Figure 4 shows 403 fast charging stations will be built in blackspot areas in 14 of Australia’s most populous regions. ARENA estimates this will give 75% of the population convenient access to fast public chargers. Figure 4 indicates the locations of existing charging stations and proposed charging station locations from round 1 of the Future Fuels Fund, with shading indicating a 100 km radius around each charger.

What about the other 25% of the population? What about anyone wanting to travel more than 100ks from a charger? Because, remember, you have to be able to get back…

Even the statement:

The expanded $250 million Future Fuels Fund is expected to extend coverage to around 84% of the Australian population

does not deal with those two key questions.

The plan goes on to suggest that:

Only around 25% of charging is likely to occur at work or through public electric vehicle charging infrastructure (McKinsey 2018).

This statement appears to assume that 75% of vehicle charging will be done other than at work or using the public network. Presumably this means that the Federal Government is assuming that 75% of vehicle charging will be done overnight at home. So where are travellers meant to charge their EVs when travelling across those vast areas shaded in grey on the map? Or won’t anyone be allowed ‘out there’?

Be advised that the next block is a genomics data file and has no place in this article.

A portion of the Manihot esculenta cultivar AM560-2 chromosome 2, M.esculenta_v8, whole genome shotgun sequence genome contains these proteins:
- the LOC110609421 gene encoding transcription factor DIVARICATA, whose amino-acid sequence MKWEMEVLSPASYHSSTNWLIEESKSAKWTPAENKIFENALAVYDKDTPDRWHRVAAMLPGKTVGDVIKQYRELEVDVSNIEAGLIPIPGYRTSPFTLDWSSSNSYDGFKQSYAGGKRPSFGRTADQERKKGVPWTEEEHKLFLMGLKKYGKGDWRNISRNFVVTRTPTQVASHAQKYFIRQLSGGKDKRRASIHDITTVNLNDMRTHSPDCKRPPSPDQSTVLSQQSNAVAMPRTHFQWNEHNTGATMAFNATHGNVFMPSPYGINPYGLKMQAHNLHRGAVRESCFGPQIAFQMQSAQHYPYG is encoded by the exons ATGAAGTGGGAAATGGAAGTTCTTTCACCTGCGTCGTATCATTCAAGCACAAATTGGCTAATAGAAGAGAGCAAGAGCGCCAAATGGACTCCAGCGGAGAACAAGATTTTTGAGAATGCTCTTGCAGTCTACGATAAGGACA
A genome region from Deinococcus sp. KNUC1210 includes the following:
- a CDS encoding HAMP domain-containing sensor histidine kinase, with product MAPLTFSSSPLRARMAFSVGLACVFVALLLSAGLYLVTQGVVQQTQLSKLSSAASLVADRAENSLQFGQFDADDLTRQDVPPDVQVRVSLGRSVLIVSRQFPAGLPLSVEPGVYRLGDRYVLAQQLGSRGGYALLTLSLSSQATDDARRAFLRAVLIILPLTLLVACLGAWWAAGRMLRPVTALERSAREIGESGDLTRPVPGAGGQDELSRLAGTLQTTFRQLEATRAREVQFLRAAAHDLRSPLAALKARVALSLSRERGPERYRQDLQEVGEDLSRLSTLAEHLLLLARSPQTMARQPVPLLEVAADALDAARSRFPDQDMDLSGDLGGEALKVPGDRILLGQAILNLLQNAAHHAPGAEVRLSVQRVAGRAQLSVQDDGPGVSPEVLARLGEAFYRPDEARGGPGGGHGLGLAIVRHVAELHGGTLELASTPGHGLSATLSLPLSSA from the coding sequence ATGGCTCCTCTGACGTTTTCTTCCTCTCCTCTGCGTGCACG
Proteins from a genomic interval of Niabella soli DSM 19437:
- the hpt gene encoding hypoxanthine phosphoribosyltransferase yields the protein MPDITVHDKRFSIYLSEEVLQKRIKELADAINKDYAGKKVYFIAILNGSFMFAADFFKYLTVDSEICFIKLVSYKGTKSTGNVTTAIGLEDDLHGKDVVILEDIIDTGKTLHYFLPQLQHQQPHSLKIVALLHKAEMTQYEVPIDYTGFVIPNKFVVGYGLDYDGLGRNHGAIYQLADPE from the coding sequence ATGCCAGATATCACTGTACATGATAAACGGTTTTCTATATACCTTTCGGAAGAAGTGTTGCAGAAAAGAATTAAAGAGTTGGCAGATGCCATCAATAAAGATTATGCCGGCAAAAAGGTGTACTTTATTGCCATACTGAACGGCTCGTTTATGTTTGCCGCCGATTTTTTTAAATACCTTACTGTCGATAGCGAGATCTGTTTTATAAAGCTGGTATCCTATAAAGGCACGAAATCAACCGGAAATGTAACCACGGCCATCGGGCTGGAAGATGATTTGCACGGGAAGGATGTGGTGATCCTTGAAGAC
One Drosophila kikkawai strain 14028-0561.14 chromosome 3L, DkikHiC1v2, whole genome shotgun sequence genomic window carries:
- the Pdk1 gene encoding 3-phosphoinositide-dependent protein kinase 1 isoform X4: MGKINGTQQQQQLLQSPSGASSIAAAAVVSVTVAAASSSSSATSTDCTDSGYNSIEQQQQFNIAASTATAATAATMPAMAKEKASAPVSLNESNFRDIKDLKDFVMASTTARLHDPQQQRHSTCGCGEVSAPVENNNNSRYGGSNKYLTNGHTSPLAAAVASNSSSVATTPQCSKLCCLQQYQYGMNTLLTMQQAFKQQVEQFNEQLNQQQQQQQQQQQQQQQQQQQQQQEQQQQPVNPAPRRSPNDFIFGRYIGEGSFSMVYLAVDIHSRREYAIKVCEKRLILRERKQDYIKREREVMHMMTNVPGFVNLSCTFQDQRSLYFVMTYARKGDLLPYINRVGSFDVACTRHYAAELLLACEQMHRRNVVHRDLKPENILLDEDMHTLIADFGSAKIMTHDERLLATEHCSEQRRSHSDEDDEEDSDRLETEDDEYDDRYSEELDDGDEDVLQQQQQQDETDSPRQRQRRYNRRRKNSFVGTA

Implicit in that same statement is another assumption, being that electric vehicles will generally be re-charged overnight at home. Really? In remote Australia? Even within 100ks of the national capital there is not sufficient electricity infrastructure to make that feasible.

On top of that come the costs of (a) acquiring an EV or hydrogen powered vehicle (for which there are also few places to re-fill) and (b) installation of a home charging station. To quote from the website of EVSE, a leading distributor of EV chargers:

A specific level 2 electric vehicle charging station is the best solution for an EV owner given the increased charging speeds, enhanced safety features, and the connectivity to the vehicle and even to your smart home or solar PV system. The majority of the cost of setting up a Home EV Charging station will come from the hardware itself, which will range from between $1000 up to $2500.

For more information about home electric car charging, click here.

When considering what EV charging station is right for your home, it’s always worth thinking about your needs now and into the future as this could save you a lot of money down the track. Installation is necessary through a licensed electrician and can be a very simple process taking around an hour for $800 if very little upgrades are required, or an increase in cost (+$1000) if you don’t have flexibility with EV charger location and require upgrades to circuits and breakers.